By Cecilia Chan, GSN Managing Editor

A $65.3 million public safety bond campaign is turning contentious in Gilbert with the opposition lobbing accusations of quid pro quo deals against the mayor, who is backing the measure.

Mayor Jenn Daniels called the allegations unfounded and misleading.

Town voters will decide Nov. 6 whether to tax themselves in order to pay for a 50-acre training facility proposed near Pecos and Power roads for police and fire.

“I’m not completely against a training facility,” said Mike Webb, a self-employed business consultant who formed the Rally Arizona PAC. “However, it looks as if it’s the only option we are given by Town Council and is the most expensive. We understand there are alternatives.”

Webb, an 18-year Gilbert resident, formed the political action committee in April 2017. The standing committee aims to support those in all levels of government who uphold conservative values such as limited government and free markets. It also supports conservative causes.

The group has gone after Republican Jimmy Lindblom, who lost to Eddie Farnsworth in the August primary for state Senate in Legislative District 12, and Jordan Ray, who won re-election in the Gilbert Town Council primary.

The PAC is now working to defeat Question 1 on the Nov. 6 ballot with political signs planted throughout town and via social media. Webb said he has put out 80 signs asking voters to reject the measure.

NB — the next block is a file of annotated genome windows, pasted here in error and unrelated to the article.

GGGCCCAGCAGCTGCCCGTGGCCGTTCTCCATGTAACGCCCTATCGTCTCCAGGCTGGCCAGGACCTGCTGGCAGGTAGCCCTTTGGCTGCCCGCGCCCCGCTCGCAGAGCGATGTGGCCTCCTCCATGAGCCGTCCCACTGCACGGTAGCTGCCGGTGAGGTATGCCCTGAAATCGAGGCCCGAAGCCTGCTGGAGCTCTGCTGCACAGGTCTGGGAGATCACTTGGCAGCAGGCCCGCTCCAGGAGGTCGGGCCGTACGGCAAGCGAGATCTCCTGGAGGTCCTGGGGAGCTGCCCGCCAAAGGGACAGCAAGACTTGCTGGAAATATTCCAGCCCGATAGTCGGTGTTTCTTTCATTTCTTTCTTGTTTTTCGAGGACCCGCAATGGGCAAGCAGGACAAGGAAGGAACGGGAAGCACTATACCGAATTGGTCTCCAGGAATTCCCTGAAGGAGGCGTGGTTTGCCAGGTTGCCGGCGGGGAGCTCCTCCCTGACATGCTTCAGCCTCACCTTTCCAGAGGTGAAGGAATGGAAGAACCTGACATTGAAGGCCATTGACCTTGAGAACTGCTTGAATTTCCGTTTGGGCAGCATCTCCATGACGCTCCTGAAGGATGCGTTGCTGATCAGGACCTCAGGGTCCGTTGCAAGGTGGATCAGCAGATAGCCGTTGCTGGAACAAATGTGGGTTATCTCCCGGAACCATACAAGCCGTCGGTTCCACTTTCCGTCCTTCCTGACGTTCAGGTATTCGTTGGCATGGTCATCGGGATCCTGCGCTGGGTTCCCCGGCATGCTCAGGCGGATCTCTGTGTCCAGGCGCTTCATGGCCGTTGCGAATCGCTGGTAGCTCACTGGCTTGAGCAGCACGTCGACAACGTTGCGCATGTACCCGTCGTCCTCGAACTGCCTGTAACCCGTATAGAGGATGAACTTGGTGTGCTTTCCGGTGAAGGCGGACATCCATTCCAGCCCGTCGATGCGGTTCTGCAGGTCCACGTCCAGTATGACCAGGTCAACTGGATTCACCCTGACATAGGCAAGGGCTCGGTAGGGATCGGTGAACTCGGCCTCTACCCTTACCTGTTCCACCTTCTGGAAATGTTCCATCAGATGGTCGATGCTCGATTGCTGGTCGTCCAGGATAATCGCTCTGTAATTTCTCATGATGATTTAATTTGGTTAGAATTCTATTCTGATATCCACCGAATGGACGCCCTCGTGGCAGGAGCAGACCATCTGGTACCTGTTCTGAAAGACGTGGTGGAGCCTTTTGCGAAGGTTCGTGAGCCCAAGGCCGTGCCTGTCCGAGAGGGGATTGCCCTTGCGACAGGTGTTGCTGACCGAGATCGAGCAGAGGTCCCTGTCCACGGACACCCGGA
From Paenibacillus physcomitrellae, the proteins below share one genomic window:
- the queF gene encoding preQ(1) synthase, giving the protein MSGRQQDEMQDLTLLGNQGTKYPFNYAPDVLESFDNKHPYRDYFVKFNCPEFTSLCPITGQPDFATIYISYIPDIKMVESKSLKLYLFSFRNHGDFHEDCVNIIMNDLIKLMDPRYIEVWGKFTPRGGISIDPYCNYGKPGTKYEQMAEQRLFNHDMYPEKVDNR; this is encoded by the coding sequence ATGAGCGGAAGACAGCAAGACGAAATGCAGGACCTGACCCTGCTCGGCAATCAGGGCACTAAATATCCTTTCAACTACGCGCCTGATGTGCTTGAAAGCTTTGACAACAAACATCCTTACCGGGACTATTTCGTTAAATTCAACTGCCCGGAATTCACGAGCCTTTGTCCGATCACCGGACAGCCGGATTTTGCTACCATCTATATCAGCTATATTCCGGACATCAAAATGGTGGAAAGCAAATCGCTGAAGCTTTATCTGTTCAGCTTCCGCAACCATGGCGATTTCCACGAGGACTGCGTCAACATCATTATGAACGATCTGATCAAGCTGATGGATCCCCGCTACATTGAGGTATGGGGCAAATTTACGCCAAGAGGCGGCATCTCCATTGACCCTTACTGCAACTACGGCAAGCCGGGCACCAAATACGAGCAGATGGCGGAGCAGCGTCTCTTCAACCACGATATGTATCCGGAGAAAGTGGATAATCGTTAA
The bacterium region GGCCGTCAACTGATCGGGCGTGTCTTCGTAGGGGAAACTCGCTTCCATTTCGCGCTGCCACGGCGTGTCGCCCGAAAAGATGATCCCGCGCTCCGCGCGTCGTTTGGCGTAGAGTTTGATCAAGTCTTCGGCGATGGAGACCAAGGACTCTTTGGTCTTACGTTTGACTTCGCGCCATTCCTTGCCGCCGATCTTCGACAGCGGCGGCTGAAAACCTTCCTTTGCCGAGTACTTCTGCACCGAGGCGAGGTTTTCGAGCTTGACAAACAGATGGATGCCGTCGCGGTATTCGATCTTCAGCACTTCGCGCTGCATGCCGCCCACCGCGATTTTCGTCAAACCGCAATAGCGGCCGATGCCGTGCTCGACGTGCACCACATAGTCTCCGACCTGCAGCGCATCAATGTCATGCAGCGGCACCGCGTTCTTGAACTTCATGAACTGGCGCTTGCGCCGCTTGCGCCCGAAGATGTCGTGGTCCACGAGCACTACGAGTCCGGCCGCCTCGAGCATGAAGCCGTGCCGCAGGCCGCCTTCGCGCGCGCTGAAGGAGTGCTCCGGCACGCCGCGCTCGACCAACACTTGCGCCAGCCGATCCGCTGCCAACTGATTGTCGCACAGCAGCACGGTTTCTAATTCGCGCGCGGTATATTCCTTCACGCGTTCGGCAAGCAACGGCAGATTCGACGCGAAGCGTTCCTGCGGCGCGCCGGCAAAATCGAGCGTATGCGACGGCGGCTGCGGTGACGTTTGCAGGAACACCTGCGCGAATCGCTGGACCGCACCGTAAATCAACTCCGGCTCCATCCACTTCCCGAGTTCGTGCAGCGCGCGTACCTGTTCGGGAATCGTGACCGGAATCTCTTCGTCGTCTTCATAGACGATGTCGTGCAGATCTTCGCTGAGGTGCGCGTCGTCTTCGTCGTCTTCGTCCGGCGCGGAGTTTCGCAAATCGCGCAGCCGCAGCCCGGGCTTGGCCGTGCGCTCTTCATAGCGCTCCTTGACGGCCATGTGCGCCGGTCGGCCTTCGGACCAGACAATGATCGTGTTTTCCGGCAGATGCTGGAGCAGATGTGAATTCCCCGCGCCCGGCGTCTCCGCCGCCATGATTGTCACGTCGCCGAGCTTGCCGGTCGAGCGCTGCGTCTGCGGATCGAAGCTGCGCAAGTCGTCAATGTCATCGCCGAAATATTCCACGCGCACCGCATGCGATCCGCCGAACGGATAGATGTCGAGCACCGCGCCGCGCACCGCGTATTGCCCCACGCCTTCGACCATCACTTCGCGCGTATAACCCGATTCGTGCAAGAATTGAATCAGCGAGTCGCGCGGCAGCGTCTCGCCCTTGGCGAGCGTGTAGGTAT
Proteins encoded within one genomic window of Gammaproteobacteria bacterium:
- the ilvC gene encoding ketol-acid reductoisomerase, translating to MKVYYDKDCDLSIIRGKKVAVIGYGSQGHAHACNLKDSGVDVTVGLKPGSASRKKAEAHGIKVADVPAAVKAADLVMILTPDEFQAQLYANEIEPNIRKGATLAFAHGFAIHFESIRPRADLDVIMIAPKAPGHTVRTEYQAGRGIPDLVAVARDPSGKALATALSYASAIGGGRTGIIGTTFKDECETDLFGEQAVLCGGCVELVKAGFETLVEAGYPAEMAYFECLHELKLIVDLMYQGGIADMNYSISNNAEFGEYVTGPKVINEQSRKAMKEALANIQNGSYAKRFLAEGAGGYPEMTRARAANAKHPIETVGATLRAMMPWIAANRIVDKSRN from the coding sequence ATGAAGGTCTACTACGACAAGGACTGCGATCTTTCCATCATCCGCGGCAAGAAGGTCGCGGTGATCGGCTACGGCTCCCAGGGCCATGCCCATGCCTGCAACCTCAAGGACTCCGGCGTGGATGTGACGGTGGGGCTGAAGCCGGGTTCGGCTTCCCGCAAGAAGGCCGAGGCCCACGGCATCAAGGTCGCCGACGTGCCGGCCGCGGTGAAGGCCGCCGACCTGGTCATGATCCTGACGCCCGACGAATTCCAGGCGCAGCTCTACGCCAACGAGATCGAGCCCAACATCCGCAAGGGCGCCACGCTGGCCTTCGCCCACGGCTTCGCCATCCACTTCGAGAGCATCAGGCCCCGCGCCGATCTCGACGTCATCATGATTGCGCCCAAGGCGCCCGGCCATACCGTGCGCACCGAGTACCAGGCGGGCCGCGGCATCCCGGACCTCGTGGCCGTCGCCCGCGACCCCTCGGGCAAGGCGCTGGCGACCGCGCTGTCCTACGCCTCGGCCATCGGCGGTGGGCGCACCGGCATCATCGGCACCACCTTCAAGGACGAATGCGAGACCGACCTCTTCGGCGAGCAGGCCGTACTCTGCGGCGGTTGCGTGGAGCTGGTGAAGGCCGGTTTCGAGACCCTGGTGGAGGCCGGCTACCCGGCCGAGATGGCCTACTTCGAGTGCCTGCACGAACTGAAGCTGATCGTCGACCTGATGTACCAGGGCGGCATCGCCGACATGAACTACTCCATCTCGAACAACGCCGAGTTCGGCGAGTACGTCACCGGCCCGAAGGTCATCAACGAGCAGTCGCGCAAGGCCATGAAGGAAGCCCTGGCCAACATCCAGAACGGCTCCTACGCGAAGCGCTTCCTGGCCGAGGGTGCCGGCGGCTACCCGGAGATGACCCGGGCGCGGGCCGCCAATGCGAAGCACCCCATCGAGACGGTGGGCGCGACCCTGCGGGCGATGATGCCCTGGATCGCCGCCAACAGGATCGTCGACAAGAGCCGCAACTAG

“I think we have a chance of stopping it,” Webb said.

Webb last week on the group’s Facebook page went on the attack against Daniels, who formed and chairs the political action committee Gilbert Citizens for Public Safety, which is pushing the bond’s passage.

Webb says the mayor’s committee is getting donations from companies that received hefty incentives from Gilbert – alleging town is using taxpayers’ money to give big incentives to private companies that in turn are influencing how people vote.

According to the latest campaign finance report, Gilbert Citizens for Public Safety has raised $20,100, including $10,000 from Silent-Aire USA, $5,000 from Nationwide Mutual Insurance Co. and $1,500 from CBDG Gilbert LLC. The Jen for Mayor Committee also kicked in $2,500.

Nationwide Realty Investors, a subsidiary of the donor Nationwide Mutual, is developing the 250-acre mixed-used Rivulon, which is being built in phases near Gilbert Road and Loop 202.

Webb posted town documents that showed Gilbert agreed to give Nationwide Realty $3.3 million in reimbursements. He pointed out that the company’s PAC gave $1,000 to Daniels for her mayoral campaign in 2016.

“In other words, Daniels gets a donation fro her campaign for mayor,” Webb wrote on the group’s Facebook page. “Mayor Daniels authorizes over $3 million in taxpayer funds to donor. Mayor creates committee to fight in favor of a bond that will increase taxes for Gilbert citizens. Mayor Daniels’ new committee gets a $5,000 donation from the company for that committee to convince voters to vote ‘yes’ on the bond. So essentially the taxpayers are paying for a campaign to increase taxes.”